8. Tommy Wood, Move It Or Lose It: How to Sit Less, Move More, and Feel Better, Breaking Muscle UK, 2015.
9. Ristow et al.. “Antioxidants prevent health-promoting effects of physical exercise in humans.” Proc Natl Acad Sci U S A. 2009 May 26;106(21):8665-70.
10. Craig Marker, Do Antioxidants Impede the Benefits of Exercise? Breaking Muscle, 2015.
11. Pedersen. “The anti-inflammatory effect of exercise: its role in diabetes and cardiovascular disease control.” Essays Biochem. 2006;42:105-17.
12. Gomez-Cabrera et al.. “Moderate exercise is an antioxidant: upregulation of antioxidant genes by training.” Free Radic Biol Med. 2008 Jan 15;44(2):126-31.
13.Roussel et al.. Influence of a walking program on the metabolic risk profile of obese postmenopausal women. Menopause. 2009 May-Jun;16(3):566-75.
14. Buman et al.. Reallocating time to sleep, sedentary behaviors, or active behaviors: associations with cardiovascular disease risk biomarkers, NHANES 2005-2006. Am J Epidemiol. 2014 Feb 1;179(3):323-34.
15. Wolin et al.. Physical activity and colon cancer prevention: a meta-analysis. Br J Cancer. 2009 Feb 24;100(4):611-6.
16. Hildebrand et al.. “Recreational physical activity and leisure-time sitting in relation to postmenopausal breast cancer risk.” Cancer Epidemiol Biomarkers Prev. 2013 Oct;22(10):1906-12.
17. Bacon et al.. “Sexual function in men older than 50 years of age: results from the health professionals follow-up study.” Ann Intern Med. 2003 Aug 5;139(3):161-8.
18. Boone-Heinonen et al.. “Walking for prevention of cardiovascular disease in men and women: a systematic review of observational studies.” Obes Rev. 2009 Mar;10(2):204-17.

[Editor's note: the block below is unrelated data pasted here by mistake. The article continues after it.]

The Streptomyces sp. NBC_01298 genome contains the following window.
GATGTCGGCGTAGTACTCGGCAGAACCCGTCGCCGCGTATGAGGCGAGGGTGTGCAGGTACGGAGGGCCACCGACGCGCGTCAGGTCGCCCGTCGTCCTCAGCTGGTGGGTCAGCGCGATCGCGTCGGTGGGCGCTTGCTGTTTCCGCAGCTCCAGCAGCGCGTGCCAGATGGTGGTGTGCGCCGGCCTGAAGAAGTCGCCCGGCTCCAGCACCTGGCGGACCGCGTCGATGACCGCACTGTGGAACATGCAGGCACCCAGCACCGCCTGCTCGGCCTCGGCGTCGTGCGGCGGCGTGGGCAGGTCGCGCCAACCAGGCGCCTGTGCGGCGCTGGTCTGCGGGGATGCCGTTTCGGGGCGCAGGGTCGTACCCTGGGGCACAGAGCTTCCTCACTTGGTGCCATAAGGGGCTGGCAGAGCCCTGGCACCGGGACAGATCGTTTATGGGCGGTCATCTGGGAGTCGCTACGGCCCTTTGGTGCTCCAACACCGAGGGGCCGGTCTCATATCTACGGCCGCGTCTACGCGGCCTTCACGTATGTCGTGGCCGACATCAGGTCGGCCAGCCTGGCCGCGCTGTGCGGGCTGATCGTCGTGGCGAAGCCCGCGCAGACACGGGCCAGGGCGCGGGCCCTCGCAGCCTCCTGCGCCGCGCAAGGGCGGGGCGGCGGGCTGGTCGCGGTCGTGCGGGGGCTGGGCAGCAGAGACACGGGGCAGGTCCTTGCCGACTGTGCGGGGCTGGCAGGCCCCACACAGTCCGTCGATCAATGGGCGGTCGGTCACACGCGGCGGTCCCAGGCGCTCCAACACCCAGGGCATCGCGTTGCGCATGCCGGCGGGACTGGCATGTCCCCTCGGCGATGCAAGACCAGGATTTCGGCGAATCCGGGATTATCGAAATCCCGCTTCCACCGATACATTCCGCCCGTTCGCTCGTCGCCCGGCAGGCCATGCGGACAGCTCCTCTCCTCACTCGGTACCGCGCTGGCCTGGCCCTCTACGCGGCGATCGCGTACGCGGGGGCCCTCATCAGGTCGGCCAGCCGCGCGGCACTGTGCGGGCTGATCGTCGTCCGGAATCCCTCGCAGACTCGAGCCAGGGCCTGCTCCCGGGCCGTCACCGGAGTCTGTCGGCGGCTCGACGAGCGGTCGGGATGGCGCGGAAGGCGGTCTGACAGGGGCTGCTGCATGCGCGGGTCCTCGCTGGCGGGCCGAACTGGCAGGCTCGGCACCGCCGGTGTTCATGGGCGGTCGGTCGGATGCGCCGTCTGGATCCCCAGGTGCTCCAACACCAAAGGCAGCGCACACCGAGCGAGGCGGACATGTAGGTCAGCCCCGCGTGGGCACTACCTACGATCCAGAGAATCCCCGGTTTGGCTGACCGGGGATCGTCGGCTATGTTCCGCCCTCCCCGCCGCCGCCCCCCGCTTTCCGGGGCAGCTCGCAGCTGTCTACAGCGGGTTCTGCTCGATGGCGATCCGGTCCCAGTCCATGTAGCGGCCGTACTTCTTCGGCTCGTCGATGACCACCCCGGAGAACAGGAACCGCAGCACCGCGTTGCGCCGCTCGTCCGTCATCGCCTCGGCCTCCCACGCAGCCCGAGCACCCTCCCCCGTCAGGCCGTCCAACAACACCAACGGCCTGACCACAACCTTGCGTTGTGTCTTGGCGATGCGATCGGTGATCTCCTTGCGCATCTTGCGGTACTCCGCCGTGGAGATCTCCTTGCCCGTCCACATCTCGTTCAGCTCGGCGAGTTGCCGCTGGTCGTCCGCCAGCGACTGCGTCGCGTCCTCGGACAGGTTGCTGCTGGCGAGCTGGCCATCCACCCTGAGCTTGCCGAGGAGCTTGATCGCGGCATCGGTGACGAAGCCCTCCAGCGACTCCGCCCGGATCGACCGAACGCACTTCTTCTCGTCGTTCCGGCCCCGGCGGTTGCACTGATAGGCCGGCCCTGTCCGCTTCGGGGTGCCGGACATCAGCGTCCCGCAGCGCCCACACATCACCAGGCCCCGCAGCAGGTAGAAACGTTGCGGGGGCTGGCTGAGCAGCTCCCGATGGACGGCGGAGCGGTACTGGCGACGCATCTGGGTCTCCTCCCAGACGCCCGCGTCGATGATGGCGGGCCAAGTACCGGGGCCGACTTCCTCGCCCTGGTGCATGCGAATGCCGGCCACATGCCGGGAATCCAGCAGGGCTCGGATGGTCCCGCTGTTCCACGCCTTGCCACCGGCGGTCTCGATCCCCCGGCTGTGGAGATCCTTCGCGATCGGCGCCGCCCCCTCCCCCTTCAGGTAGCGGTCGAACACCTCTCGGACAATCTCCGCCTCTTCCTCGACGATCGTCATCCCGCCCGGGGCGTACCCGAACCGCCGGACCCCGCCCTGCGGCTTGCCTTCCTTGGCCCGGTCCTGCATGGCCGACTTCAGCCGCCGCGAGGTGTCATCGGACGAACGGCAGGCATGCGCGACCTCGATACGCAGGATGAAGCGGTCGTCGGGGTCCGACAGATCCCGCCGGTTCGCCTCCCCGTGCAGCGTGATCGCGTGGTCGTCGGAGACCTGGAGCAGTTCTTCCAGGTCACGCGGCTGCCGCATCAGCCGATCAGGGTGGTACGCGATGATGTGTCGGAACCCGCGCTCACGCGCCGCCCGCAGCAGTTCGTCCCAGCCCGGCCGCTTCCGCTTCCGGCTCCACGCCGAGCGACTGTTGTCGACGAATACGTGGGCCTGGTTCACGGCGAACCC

19. Laverty et al.. “Active travel to work and cardiovascular risk factors in the United Kingdom.” Am J Prev Med. 2013 Sep;45(3):282-8.
20. Hu et al.. “Walking compared with vigorous physical activity and risk of type 2 diabetes in women: a prospective study.” JAMA. 1999 Oct 20;282(15):1433-9.
21. Latouche et al.. “Effects of breaking up prolonged sitting on skeletal muscle gene expression.” J Appl Physiol (1985). 2013 Feb 15;114(4):453-60.
22. Miyashita et al.. “Accumulating short bouts of brisk walking reduces postprandial plasma triacylglycerol concentrations and resting blood pressure in healthy young men.” Am J Clin Nutr. 2008 Nov;88(5):1225-31.
23. Park et al.. “Accumulation of physical activity leads to a greater blood pressure reduction than a single continuous session, in prehypertension.” J Hypertens. 2006 Sep;24(9):1761-70.
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26. Manohar et al.. The effect of walking on postprandial glycemic excursion in patients with type 1 diabetes and healthy people. Diabetes Care. 2012 Dec;35(12):2493-9.
27. Stanaway et al.. “How fast does the Grim Reaper walk? Receiver operating characteristics curve analysis in healthy men aged 70 and over.” BMJ. 2011 Dec 15;343:d7679.
28. Schwarz et al.. “Cardiocirculatory and metabolic responses at different walking intensities.” Br J Sports Med. 2006 Jan;40(1):64-7.
29. Holmstrup et al.. “Multiple short bouts of exercise over 12-h period reduce glucose excursions more than an energy-matched single bout of exercise.” Metabolism. 2014 Apr;63(4):510-9.
30. Marselle et al.. “Walking for well-being: are group walks in certain types of natural environments better for well-being than group walks in urban environments?” Int J Environ Res Public Health. 2013 Oct 29;10(11):5603-28.
31. Marselle et al.. “Moving beyond green: exploring the relationship of environment type and indicators of perceived environmental quality on emotional well-being following group walks.” Int J Environ Res Public Health. 2014 Dec 23;12(1):106-30.